But I suspect a lot of CS graduates that were/are only exposed to .NET or Java would probably have a lot of issues with this.
    The idea that there are such graduates who have never encountered low-level programming before graduation terrifies me. Did you have to terrify me like that?

     

    Yeah you are right, made me queasy as well... but it had to be said.



  • @pitchingchris said:

    would the regular expressions class be considered in the category of built in string functions ?


    Probably not, but it's definitely using a sledgehammer to crack a walnut.



  • @mfah said:

    @pitchingchris said:

    would the regular expressions class be considered in the category of built in string functions ?

    Probably not, but it's definitely using a sledgehammer to crack a walnut.

     

    You're probably right.. But its the best alternative in a few instances, especially since there's not a 1 - 1 relationship to C++'s  sscanf function.



  • @MonkeyCode said:

    It's just to weed out the dead wood - we suggest that they do it at home and spend no more than an hour on it.
     

    Hell, sounds like something I would let them do on the whiteboard. You would have to allow for the awkwardness and pressure, but it would be beneficial to see their thought process in realtime. I wouldn't even be concerned about syntax in any way. And I would say an hour would be about right in person so you could have a dialogue about things you could improve, potential pitfalls, etc. Again, the thought process would be my main focus there....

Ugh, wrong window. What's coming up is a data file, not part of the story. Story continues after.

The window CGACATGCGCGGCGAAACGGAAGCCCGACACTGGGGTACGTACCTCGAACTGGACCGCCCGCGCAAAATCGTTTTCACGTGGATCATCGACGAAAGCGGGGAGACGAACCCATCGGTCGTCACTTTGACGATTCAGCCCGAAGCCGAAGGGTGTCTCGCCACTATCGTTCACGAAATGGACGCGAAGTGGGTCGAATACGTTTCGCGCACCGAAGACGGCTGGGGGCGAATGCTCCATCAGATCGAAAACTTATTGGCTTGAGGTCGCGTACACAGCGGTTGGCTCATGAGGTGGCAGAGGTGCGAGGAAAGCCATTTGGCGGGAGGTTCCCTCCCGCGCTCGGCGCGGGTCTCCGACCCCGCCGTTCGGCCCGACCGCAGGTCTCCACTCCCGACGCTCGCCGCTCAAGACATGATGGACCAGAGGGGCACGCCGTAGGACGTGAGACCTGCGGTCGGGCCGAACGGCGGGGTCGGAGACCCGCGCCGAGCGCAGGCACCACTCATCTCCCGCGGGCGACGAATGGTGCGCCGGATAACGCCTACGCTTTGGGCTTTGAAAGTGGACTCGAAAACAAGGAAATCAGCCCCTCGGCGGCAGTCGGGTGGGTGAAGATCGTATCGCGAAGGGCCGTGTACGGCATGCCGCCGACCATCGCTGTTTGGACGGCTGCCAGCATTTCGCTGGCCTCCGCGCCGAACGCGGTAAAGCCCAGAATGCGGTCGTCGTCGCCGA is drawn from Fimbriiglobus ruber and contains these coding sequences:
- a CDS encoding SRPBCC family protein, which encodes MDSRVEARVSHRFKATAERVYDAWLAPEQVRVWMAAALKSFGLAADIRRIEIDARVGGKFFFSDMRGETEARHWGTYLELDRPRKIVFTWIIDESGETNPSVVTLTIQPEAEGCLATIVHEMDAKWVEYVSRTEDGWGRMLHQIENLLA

• @pitchingchris said:

    You're probably right.. But its the best alternative in a few instances, especially since there's not a 1 - 1 relationship to C++'s  sscanf function.

     

    Still way overblown. What is wrong for with a for loop and character array? I cannot think of any langauge you shouldn't be able to do that in pretty easily.



  • @pitchingchris said:

    there's not a 1 - 1 relationship to C++'s  sscanf function.


    I tend to view any of the scanf family as a WTF in itself. Useful in very limited circumstances, or for prototyping, but shockingly easy to break (and that's before we even mention buffer overflows). If I found one in production code I'd probably take the person responsible out back and shoot him/her.



  • @mfah said: